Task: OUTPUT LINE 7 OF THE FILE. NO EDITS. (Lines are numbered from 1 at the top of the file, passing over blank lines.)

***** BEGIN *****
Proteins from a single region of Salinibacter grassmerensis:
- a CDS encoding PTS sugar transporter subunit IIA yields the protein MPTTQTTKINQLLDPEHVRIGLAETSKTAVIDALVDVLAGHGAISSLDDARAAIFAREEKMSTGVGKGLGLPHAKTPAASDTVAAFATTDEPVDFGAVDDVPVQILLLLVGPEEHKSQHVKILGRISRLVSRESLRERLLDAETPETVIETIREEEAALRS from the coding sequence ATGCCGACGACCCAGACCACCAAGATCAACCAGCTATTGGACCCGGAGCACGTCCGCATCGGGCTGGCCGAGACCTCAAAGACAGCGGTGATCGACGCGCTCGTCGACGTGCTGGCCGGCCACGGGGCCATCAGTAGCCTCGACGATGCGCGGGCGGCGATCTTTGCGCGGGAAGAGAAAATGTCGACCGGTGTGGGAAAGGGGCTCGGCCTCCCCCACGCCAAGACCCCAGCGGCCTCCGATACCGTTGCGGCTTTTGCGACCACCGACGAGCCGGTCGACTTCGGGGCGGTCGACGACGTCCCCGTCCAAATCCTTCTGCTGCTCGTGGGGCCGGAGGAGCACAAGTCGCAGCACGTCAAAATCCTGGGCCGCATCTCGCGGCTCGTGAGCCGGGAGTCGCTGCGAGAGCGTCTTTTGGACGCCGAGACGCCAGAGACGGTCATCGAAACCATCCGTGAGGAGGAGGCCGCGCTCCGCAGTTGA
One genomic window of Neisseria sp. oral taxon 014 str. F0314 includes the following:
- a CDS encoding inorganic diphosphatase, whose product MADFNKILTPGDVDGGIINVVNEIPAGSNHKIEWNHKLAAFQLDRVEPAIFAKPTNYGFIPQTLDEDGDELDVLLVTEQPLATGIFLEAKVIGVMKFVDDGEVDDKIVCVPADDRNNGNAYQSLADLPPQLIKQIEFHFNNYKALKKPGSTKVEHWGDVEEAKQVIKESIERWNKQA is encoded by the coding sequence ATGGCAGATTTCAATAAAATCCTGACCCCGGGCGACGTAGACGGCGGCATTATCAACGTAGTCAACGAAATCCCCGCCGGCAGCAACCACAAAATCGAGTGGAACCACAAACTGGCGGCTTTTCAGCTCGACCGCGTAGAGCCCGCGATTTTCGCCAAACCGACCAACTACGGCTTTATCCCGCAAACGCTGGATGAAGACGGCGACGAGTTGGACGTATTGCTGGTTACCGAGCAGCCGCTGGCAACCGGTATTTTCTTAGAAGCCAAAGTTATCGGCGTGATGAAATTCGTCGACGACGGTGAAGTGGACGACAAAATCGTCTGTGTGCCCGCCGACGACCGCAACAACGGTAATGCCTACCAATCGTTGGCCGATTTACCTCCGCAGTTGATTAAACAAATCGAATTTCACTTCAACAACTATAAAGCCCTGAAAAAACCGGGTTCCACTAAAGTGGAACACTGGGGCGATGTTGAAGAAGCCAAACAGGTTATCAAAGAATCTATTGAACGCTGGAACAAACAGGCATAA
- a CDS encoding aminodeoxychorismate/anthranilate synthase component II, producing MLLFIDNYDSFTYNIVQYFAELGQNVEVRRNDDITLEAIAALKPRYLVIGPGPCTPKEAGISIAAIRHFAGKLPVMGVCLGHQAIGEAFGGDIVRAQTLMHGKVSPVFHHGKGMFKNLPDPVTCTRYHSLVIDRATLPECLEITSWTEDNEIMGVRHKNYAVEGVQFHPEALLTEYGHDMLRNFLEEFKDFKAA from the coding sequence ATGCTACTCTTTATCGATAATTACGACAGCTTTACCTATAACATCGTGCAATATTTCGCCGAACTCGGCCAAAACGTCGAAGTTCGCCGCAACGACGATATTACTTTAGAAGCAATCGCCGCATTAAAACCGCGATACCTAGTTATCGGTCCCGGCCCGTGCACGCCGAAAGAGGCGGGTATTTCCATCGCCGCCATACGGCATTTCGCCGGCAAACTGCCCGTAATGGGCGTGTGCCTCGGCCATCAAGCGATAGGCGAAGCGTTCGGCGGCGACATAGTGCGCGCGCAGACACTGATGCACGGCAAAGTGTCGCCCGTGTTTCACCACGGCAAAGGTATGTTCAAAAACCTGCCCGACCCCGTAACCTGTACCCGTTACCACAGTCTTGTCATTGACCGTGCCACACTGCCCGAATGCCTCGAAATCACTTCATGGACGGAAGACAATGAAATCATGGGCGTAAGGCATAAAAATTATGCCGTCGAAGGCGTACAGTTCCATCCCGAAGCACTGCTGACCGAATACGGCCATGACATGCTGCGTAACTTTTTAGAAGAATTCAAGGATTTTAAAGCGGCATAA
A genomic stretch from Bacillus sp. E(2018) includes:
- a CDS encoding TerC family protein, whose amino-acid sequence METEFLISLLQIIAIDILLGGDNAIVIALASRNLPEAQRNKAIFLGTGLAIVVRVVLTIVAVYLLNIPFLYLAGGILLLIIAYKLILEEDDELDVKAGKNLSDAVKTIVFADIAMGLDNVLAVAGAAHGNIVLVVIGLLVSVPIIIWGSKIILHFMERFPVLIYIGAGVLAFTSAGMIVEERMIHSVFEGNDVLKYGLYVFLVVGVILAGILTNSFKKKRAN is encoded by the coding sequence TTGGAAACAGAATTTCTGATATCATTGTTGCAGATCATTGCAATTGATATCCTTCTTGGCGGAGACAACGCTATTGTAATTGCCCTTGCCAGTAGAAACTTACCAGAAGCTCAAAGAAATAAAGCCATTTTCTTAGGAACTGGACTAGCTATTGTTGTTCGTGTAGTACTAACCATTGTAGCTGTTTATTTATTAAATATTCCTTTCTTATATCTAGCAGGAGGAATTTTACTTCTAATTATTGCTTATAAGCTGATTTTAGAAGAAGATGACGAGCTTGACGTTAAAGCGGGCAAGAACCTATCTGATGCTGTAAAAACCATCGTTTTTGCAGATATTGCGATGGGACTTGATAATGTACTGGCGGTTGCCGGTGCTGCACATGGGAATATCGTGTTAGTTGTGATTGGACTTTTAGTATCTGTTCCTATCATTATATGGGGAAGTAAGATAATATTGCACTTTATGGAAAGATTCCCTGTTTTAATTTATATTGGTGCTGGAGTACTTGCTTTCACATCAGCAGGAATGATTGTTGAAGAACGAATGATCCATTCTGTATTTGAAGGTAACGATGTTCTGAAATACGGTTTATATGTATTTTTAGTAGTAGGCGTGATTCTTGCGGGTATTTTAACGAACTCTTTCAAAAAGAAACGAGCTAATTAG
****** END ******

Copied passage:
- a CDS encoding TerC family protein, whose amino-acid sequence METEFLISLLQIIAIDILLGGDNAIVIALASRNLPEAQRNKAIFLGTGLAIVVRVVLTIVAVYLLNIPFLYLAGGILLLIIAYKLILEEDDELDVKAGKNLSDAVKTIVFADIAMGLDNVLAVAGAAHGNIVLVVIGLLVSVPIIIWGSKIILHFMERFPVLIYIGAGVLAFTSAGMIVEERMIHSVFEGNDVLKYGLYVFLVVGVILAGILTNSFKKKRAN is encoded by the coding sequence TTGGAAACAGAATTTCTGATATCATTGTTGCAGATCATTGCAATTGATATCCTTCTTGGCGGAGACAACGCTATTGTAATTGCCCTTGCCAGTAGAAACTTACCAGAAGCTCAAAGAAATAAAGCCATTTTCTTAGGAACTGGACTAGCTATTGTTGTTCGTGTAGTACTAACCATTGTAGCTGTTTATTTATTAAATATTCCTTTCTTATATCTAGCAGGAGGAATTTTACTTCTAATTATTGCTTATAAGCTGATTTTAGAAGAAGATGACGAGCTTGACGTTAAAGCGGGCAAGAACCTATCTGATGCTGTAAAAACCATCGTTTTTGCAGATATTGCGATGGGACTTGATAATGTACTGGCGGTTGCCGGTGCTGCACATGGGAATATCGTGTTAGTTGTGATTGGACTTTTAGTATCTGTTCCTATCATTATATGGGGAAGTAAGATAATATTGCACTTTATGGAAAGATTCCCTGTTTTAATTTATATTGGTGCTGGAGTACTTGCTTTCACATCAGCAGGAATGATTGTTGAAGAACGAATGATCCATTCTGTATTTGAAGGTAACGATGTTCTGAAATACGGTTTATATGTATTTTTAGTAGTAGGCGTGATTCTTGCGGGTATTTTAACGAACTCTTTCAAAAAGAAACGAGCTAATTAG